Love to Love Habibi:
NY Press Nightclubbing Column #4 with Habibi
by Tony Phillips
A 30-something man wearing a striped dress shirt places the fingers of one hand alongside his temple while the fingers of the other come to rest on the front of his khakis, turning his upper body into a lopsided eight. He holds this pensive pose for a few beats. Suddenly, his hips begin to gyrate and a smile washes over his goateed face while his hands flutter up toward the mirror ball like isometric birds.
He’ll repeat this hip-quake later with a cocktail in one hand and it goes from stirred to shaken with a few shakes of his pelvis. Soon, he’s power-blending and his drink covers most of the people dancing around him. They don’t seem to mind. Welcome to Habibi: one of the most graceful yet welcoming dance floors in this city. But beware, staring too long from the banqueted sidelines will eventually end in outstretched palms locking on you while the fingers curl inward. It’s a universal invitation to the dance; and it’s pretty hard to resist in this Arabic-tinged pleasure dome.
This occasional, roving dance party is the brainchild of a former accountant named Ibraham Joseph who spins at his own parties under the nom de disc I.Z. Habibi is a one-man show, with Joseph juggling everything from grooming the email list to choreographing the belly dancers, but the party has outgrown tiny venues like Boom and Downtime and currently resides at The China Club. It’s also gone from a quarterly gig to an almost monthly event, which has allowed Joseph to shelve the bookkeeping day job and live la vie Boheme 24/7.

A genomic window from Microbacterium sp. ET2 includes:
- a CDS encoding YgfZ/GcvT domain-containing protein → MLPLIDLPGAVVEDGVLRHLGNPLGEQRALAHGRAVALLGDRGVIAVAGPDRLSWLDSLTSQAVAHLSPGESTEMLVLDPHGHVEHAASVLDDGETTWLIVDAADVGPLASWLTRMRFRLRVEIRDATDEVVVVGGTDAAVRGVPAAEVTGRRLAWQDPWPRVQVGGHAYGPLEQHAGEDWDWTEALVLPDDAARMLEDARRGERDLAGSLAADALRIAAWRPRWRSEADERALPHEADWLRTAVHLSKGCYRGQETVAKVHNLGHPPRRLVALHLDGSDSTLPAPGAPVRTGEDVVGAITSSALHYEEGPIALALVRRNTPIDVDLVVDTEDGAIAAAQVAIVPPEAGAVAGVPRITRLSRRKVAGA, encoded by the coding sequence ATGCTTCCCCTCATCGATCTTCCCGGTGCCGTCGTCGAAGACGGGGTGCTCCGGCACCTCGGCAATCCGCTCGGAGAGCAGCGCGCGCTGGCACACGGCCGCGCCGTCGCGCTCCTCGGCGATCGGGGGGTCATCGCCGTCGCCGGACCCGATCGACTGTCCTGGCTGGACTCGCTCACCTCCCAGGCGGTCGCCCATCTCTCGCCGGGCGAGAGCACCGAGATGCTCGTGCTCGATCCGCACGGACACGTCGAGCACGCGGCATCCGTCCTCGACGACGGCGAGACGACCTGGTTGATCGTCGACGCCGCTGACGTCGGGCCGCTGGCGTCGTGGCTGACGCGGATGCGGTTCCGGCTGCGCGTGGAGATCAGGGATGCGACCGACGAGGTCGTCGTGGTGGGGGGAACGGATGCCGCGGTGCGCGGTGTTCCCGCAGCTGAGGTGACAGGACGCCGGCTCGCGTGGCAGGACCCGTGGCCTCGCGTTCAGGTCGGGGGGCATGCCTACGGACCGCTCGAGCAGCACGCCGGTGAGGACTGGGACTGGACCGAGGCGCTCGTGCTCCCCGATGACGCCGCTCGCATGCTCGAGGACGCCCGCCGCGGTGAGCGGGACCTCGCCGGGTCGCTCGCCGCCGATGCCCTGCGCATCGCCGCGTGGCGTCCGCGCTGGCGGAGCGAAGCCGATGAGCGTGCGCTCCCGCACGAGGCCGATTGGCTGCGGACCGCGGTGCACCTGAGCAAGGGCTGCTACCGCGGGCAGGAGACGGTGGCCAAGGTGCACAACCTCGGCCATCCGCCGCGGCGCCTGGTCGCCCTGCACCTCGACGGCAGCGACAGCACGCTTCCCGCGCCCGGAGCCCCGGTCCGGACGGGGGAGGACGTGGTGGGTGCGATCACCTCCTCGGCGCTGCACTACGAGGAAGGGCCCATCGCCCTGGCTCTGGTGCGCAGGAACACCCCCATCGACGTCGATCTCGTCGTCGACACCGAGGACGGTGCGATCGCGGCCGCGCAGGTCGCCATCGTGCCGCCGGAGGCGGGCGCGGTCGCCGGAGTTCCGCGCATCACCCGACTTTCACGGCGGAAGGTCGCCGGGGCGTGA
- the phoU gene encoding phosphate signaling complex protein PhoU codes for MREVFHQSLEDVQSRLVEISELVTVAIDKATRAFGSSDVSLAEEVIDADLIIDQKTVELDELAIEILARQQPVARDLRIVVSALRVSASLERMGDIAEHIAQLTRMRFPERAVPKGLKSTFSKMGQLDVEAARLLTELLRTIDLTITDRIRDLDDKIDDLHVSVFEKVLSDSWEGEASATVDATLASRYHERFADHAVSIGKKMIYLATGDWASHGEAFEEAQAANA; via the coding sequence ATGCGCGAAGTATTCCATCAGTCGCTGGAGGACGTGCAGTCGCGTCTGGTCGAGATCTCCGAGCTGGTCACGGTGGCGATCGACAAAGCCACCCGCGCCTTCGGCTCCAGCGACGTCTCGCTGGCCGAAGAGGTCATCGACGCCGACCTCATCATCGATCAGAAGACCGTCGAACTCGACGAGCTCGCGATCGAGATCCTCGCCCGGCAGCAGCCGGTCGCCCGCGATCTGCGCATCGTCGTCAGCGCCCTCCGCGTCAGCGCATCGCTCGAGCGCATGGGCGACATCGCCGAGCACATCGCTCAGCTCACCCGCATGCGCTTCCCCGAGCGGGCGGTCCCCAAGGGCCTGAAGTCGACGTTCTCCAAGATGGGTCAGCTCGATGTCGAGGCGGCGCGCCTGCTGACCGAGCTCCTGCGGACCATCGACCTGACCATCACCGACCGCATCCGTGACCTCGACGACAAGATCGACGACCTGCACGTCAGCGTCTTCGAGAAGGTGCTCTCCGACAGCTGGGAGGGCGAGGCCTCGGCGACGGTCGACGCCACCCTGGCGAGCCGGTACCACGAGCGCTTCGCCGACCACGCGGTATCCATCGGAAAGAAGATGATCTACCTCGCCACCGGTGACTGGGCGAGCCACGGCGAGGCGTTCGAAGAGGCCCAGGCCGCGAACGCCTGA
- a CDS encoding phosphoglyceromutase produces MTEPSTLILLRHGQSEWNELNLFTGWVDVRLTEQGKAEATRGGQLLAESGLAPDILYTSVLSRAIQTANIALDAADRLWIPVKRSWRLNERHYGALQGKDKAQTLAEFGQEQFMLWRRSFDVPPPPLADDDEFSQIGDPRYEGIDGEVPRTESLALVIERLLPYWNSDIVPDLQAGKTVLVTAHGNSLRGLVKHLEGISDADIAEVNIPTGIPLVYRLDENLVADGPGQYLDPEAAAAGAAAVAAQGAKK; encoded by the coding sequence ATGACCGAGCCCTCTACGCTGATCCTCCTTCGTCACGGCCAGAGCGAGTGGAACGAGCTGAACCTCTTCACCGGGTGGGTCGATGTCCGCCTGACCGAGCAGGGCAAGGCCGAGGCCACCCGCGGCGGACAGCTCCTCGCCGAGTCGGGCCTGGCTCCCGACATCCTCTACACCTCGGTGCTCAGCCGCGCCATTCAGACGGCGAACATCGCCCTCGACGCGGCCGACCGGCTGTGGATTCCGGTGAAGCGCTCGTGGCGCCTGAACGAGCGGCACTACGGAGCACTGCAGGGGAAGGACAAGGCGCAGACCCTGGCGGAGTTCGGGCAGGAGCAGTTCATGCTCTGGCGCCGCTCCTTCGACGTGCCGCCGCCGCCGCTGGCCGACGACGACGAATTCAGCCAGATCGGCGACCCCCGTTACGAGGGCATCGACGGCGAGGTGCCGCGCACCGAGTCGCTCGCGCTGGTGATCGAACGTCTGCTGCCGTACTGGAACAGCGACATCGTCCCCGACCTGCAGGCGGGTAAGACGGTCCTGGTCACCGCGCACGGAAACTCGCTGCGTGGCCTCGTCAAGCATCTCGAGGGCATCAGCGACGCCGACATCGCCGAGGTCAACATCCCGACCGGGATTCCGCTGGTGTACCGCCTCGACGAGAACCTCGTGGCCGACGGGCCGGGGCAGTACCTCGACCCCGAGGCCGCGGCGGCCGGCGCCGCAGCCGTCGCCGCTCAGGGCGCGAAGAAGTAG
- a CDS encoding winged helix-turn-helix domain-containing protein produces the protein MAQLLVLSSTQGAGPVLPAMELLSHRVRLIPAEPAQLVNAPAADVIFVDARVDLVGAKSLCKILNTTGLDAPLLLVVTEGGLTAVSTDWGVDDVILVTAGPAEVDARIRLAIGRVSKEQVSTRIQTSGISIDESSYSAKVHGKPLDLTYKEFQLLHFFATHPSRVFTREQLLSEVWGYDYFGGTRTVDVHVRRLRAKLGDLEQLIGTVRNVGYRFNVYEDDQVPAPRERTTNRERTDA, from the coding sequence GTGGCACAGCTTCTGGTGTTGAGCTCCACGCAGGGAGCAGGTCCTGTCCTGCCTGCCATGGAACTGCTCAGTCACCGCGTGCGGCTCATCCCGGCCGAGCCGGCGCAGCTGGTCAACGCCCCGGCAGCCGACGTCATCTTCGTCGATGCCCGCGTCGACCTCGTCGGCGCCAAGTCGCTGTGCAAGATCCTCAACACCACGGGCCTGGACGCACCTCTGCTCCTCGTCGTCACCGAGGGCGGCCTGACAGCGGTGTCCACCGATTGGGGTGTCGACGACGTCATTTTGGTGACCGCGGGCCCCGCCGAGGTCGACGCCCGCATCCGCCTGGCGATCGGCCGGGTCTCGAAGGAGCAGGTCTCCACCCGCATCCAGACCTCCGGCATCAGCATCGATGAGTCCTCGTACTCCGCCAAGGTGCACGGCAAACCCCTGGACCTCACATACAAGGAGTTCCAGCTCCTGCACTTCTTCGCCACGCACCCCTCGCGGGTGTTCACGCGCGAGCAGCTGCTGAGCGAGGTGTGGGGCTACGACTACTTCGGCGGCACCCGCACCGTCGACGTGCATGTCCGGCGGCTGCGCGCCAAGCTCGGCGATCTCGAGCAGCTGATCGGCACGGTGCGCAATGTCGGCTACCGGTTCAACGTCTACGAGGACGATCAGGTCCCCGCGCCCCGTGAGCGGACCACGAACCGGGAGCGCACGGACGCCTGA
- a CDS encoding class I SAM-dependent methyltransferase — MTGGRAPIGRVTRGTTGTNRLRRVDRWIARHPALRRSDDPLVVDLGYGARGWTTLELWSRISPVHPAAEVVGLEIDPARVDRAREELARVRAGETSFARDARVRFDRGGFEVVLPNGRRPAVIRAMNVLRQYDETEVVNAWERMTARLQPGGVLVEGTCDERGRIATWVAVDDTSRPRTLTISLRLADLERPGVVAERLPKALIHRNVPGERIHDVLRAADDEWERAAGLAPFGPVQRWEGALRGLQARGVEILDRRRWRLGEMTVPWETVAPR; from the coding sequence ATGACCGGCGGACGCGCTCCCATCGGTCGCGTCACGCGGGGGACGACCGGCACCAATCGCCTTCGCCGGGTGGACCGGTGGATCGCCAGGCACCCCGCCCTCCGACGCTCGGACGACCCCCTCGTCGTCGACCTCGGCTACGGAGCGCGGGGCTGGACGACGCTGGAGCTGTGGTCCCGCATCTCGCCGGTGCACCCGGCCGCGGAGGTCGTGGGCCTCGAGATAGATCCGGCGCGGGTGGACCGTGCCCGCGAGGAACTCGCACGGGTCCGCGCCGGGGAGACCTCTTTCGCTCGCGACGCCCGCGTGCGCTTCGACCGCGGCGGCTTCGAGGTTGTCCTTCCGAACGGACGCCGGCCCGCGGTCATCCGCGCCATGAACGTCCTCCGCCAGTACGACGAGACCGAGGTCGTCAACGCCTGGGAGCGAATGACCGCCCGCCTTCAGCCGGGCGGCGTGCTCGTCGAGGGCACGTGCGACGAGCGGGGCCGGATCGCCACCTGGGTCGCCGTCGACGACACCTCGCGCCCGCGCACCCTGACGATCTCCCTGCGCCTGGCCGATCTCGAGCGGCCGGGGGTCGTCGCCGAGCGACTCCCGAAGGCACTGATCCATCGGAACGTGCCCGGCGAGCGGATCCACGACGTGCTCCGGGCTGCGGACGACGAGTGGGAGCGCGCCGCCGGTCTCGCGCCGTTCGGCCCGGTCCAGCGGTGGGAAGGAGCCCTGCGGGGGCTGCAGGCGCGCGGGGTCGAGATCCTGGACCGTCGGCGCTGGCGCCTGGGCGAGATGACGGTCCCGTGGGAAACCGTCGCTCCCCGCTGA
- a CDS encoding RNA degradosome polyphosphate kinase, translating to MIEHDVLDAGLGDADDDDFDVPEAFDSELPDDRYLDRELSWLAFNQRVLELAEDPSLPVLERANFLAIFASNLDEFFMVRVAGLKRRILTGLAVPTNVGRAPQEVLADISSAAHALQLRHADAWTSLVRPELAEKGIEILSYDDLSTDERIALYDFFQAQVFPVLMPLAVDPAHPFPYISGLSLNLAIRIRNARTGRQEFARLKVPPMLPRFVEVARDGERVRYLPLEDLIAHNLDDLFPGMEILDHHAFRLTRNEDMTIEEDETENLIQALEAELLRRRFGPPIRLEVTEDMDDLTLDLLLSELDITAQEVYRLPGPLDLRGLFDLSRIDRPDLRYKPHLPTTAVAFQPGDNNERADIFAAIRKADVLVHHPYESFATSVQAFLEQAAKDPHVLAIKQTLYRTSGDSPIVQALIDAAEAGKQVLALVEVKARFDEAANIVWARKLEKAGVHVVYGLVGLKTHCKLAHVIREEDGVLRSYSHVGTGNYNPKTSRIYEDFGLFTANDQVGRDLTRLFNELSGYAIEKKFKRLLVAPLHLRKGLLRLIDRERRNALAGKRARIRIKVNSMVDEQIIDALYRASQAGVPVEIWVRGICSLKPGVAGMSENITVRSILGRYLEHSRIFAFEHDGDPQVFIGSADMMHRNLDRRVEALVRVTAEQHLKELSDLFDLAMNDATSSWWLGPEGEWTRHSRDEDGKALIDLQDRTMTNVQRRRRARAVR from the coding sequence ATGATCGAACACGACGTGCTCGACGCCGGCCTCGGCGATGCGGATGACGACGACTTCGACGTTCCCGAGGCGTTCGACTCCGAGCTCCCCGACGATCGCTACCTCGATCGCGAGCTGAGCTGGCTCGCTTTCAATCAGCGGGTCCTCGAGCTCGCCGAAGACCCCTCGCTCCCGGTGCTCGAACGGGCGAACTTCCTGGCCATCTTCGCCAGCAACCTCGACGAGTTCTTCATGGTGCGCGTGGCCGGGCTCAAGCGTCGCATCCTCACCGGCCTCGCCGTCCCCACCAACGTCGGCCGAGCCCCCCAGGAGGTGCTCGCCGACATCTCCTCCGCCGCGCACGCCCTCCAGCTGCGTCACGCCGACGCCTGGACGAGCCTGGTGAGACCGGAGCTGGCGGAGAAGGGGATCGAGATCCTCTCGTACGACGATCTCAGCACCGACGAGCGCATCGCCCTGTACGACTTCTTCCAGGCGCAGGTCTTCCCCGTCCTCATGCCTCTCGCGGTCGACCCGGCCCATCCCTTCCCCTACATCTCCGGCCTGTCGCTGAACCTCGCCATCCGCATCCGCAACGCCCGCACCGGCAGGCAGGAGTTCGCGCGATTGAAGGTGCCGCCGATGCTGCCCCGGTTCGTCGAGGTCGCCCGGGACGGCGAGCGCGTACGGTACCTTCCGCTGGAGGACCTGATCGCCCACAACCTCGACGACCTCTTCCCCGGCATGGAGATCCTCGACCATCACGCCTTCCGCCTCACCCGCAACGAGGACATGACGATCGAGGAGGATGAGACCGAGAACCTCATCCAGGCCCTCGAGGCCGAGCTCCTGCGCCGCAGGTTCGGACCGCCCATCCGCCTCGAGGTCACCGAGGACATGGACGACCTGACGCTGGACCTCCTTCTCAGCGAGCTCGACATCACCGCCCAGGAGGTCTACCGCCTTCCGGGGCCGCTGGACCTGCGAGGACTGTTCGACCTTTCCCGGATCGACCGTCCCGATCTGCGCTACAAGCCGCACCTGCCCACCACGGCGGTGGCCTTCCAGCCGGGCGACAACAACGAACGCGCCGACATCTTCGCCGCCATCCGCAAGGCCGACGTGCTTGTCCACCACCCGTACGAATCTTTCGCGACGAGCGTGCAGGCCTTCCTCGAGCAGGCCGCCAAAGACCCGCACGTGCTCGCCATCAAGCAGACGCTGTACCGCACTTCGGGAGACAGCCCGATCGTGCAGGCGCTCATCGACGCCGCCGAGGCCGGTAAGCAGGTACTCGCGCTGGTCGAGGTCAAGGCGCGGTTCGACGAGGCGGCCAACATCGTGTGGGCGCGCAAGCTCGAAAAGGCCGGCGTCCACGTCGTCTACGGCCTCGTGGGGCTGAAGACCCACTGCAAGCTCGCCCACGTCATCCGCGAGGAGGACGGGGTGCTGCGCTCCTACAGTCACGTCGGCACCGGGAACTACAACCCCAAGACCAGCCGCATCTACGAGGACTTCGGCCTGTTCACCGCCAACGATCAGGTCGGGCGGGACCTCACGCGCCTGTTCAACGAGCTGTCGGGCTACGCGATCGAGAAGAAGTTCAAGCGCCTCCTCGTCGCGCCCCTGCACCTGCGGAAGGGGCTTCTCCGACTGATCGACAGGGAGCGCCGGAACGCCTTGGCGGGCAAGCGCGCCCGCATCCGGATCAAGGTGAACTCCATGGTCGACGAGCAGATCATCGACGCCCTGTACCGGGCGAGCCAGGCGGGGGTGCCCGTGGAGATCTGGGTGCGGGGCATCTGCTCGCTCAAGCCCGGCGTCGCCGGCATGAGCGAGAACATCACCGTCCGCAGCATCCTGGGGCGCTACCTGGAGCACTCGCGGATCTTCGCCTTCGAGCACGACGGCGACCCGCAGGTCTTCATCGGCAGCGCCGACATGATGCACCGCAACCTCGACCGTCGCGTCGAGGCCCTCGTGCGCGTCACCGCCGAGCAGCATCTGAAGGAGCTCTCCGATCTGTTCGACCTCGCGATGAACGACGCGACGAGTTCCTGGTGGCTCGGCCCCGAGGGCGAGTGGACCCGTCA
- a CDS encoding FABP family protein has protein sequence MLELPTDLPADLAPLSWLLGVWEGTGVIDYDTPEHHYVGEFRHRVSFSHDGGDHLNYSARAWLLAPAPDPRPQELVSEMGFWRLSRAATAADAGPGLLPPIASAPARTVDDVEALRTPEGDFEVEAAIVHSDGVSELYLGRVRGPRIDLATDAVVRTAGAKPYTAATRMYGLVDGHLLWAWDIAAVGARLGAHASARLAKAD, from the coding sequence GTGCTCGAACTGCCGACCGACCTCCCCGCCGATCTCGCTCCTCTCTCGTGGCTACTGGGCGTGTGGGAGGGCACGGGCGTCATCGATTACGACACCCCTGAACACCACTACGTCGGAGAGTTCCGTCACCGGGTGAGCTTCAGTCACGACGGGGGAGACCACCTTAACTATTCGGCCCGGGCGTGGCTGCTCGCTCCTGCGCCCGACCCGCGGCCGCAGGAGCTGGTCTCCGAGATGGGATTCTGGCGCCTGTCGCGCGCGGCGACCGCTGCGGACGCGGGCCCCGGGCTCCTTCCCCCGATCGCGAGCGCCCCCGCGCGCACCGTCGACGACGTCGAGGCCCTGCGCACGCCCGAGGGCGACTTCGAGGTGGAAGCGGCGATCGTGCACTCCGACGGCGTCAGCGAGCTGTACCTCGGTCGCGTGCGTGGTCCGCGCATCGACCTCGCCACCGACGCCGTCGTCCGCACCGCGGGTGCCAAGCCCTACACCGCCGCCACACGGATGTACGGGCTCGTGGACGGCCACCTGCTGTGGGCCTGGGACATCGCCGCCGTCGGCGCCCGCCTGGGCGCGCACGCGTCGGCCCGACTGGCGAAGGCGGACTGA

“I’m bored with hip-hop and house music,” Joseph explains, “I’m bored with seeing the same thing everywhere I go.” And that ennui, coupled with a hunch about the audience for his kind of party, caused him to get his party started just after 9-11. “I really saw that there is a market for middle-eastern, Arabic music and a party that was just different from everything else,” he says. “That’s what encouraged me to give it a shot.”
He hesitant to say much more about himself after the party winds down. He’s not shy, but prefers an air of mystique. “I hate labels,” he explains, “and I want you to come to this party with a completely open mind. The least amount of information I give, the better it is for you and me.” He does allow that were he to hire another pair of hands, they’d have to be adept at shooing people away from the DJ booth. He doesn’t mind requests, but not when he’s working.
The oddest request I entertain at Habibi is a patron who asks to borrow my scarf. I oblige, figuring he wants to duck outside for a smoke, but he knots it around his waist and bucks his hips, following the bouncing scarf around the dance floor. The commotion continues as I lean against a mirrored wall and try to track my accessory as it circulates the party. Soon, those upturned hands are beckoning and like it or not I’m dragged into the hip-shaking fray.
That fray is the reason Joseph gets up in the morning. Okay, make that the afternoon, but he is expecting about 500 people at his next party and would love to double that number. Right now, he’s working with lights that seems to be plotted on two settings: on and off, but he’s on the lookout for “a really big space where there are video screens.”
Still, part of Habibi’s charm is that absolute economy of means. Things are decidedly low-tech. There’s no Phazon sound system and there are even moments when the needle seems to drag across one record and land on another disc entirely, but the crowd never stops moving through what he calls “primetime” or the hours between 11 and three.
Joseph’s recipe is a simple one: “A mix of Arabic music from all over the Middle East that I mix with some Indian and Latin music. I always add the Arabic touch, or if it’s Arabic music, I add a global touch, like house beats, so it’s a complete blend.” Needless to say this cocktail, like everything else in Habibi, is served shaken.